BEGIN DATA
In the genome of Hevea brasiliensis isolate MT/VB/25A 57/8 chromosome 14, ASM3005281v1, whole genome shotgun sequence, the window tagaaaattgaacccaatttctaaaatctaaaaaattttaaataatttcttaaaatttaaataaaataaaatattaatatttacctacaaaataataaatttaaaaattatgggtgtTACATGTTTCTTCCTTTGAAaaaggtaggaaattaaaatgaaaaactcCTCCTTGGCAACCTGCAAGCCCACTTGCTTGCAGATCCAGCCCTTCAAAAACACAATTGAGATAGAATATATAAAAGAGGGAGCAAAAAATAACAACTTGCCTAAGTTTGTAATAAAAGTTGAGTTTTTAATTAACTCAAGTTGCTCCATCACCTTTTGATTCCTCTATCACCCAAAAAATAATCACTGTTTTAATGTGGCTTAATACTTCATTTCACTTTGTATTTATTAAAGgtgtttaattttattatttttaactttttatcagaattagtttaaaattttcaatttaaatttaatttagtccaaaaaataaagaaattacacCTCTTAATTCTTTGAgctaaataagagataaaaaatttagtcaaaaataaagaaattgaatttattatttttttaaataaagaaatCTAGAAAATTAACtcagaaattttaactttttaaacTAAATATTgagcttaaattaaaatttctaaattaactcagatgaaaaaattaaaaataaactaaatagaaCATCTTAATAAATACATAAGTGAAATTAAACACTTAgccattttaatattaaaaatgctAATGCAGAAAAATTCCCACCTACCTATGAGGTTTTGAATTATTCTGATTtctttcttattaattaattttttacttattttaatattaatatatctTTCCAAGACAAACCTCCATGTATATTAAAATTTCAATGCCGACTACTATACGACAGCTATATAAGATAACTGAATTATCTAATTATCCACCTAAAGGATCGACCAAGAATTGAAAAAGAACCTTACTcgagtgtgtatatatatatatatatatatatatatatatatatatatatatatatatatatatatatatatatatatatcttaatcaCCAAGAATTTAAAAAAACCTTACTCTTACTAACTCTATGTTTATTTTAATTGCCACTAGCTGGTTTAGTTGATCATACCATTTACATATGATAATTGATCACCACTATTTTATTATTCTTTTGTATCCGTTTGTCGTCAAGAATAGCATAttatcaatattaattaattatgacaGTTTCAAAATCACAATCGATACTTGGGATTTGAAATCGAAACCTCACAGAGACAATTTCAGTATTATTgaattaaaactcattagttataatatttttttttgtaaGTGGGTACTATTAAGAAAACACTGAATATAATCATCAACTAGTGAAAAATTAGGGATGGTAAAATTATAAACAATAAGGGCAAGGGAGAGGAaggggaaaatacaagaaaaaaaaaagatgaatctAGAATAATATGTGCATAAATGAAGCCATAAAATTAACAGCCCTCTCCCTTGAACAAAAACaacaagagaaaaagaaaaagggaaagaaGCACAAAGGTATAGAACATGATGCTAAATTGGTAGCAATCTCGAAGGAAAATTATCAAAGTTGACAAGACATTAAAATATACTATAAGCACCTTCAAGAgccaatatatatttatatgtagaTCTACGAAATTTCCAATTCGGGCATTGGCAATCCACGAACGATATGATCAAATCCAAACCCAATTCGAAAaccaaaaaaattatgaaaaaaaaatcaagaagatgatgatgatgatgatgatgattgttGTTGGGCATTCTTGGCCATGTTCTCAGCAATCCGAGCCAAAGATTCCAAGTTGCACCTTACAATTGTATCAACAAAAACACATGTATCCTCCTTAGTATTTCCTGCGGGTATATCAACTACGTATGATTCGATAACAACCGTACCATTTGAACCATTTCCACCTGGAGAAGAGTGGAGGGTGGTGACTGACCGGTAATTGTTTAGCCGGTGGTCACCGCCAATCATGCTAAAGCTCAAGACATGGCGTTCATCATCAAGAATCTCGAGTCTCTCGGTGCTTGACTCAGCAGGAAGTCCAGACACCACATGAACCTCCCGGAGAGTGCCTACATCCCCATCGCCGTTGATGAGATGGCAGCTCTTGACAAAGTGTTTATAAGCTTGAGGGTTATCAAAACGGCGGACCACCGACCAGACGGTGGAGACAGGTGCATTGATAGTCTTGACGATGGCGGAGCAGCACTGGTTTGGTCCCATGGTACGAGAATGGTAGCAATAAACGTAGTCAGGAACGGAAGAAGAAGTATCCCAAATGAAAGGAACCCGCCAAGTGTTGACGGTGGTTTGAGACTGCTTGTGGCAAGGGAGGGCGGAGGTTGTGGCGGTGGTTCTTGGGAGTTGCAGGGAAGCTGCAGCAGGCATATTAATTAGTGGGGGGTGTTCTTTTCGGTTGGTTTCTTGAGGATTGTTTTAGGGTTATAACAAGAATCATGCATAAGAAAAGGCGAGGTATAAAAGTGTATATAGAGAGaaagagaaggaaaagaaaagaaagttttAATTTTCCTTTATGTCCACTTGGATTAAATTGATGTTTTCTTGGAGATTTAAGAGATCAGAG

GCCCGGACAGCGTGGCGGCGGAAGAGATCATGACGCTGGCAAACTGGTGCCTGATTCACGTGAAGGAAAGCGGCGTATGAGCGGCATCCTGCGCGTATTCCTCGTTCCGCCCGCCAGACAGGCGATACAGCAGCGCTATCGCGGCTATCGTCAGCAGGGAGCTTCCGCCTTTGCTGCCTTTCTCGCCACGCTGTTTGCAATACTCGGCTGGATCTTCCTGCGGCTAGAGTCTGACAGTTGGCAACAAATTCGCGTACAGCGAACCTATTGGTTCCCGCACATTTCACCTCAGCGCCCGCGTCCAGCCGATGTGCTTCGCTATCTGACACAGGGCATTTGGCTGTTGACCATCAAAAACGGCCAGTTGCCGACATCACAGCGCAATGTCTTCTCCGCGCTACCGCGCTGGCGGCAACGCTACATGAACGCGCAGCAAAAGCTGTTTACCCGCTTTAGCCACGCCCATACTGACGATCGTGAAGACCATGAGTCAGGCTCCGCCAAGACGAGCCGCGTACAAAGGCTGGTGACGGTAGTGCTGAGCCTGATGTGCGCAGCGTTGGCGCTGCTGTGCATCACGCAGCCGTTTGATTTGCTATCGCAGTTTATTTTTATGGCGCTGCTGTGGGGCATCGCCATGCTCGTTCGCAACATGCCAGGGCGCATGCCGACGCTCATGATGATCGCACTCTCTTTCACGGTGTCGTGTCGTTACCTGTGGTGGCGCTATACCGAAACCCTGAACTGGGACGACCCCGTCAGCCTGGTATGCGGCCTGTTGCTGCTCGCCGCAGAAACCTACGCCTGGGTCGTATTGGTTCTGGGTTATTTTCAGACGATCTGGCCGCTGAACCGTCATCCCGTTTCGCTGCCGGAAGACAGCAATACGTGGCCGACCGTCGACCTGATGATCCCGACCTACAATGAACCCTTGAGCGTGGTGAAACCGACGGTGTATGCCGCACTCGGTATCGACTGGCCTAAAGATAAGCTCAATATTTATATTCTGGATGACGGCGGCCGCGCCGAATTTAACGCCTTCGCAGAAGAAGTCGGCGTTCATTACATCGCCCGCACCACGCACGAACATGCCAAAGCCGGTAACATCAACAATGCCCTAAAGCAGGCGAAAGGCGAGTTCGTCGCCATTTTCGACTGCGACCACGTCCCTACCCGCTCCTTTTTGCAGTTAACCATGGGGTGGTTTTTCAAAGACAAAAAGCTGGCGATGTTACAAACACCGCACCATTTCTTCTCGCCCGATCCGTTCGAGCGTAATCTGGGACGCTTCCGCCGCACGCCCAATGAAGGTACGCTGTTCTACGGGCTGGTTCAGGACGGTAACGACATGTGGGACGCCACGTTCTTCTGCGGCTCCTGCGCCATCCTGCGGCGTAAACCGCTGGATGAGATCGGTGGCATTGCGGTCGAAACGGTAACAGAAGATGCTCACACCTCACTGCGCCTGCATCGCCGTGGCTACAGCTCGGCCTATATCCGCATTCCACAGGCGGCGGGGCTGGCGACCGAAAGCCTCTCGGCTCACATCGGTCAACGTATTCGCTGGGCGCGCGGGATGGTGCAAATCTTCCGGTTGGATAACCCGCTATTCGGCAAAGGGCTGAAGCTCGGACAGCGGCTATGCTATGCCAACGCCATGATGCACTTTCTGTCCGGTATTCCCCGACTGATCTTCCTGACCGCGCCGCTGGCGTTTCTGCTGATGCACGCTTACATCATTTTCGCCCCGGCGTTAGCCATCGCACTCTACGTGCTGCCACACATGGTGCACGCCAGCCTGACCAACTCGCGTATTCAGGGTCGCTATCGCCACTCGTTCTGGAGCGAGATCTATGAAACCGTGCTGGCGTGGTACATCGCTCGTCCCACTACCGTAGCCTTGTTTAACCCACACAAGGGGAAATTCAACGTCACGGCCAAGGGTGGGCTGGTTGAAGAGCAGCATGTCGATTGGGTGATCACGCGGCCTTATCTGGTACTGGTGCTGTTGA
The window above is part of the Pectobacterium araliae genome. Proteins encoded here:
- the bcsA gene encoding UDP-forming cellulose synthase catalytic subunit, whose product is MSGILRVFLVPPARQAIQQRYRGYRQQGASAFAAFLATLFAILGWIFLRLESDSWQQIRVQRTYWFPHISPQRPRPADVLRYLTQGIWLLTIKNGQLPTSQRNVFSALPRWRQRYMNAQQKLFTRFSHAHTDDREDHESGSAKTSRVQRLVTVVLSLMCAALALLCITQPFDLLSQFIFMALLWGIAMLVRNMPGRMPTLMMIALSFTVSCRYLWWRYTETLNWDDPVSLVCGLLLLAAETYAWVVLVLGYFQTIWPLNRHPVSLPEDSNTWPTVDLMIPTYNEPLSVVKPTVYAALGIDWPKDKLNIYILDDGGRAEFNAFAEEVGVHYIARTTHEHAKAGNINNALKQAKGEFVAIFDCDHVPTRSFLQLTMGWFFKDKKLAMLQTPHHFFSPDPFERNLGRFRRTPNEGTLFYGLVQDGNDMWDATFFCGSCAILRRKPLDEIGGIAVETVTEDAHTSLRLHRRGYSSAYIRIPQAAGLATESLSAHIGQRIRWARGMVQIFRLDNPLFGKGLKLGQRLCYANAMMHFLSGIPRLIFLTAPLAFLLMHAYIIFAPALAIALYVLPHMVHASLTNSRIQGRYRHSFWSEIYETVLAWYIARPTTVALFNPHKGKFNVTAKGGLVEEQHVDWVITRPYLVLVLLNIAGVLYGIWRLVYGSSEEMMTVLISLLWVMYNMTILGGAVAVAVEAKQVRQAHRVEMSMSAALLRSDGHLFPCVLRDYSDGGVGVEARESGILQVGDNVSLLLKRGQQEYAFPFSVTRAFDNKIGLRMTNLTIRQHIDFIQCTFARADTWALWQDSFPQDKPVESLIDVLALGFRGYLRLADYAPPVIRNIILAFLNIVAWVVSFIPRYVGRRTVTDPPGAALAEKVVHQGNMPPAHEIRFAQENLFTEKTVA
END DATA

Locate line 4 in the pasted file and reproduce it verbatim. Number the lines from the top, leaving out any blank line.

- the bcsA gene encoding UDP-forming cellulose synthase catalytic subunit, whose product is MSGILRVFLVPPARQAIQQRYRGYRQQGASAFAAFLATLFAILGWIFLRLESDSWQQIRVQRTYWFPHISPQRPRPADVLRYLTQGIWLLTIKNGQLPTSQRNVFSALPRWRQRYMNAQQKLFTRFSHAHTDDREDHESGSAKTSRVQRLVTVVLSLMCAALALLCITQPFDLLSQFIFMALLWGIAMLVRNMPGRMPTLMMIALSFTVSCRYLWWRYTETLNWDDPVSLVCGLLLLAAETYAWVVLVLGYFQTIWPLNRHPVSLPEDSNTWPTVDLMIPTYNEPLSVVKPTVYAALGIDWPKDKLNIYILDDGGRAEFNAFAEEVGVHYIARTTHEHAKAGNINNALKQAKGEFVAIFDCDHVPTRSFLQLTMGWFFKDKKLAMLQTPHHFFSPDPFERNLGRFRRTPNEGTLFYGLVQDGNDMWDATFFCGSCAILRRKPLDEIGGIAVETVTEDAHTSLRLHRRGYSSAYIRIPQAAGLATESLSAHIGQRIRWARGMVQIFRLDNPLFGKGLKLGQRLCYANAMMHFLSGIPRLIFLTAPLAFLLMHAYIIFAPALAIALYVLPHMVHASLTNSRIQGRYRHSFWSEIYETVLAWYIARPTTVALFNPHKGKFNVTAKGGLVEEQHVDWVITRPYLVLVLLNIAGVLYGIWRLVYGSSEEMMTVLISLLWVMYNMTILGGAVAVAVEAKQVRQAHRVEMSMSAALLRSDGHLFPCVLRDYSDGGVGVEARESGILQVGDNVSLLLKRGQQEYAFPFSVTRAFDNKIGLRMTNLTIRQHIDFIQCTFARADTWALWQDSFPQDKPVESLIDVLALGFRGYLRLADYAPPVIRNIILAFLNIVAWVVSFIPRYVGRRTVTDPPGAALAEKVVHQGNMPPAHEIRFAQENLFTEKTVA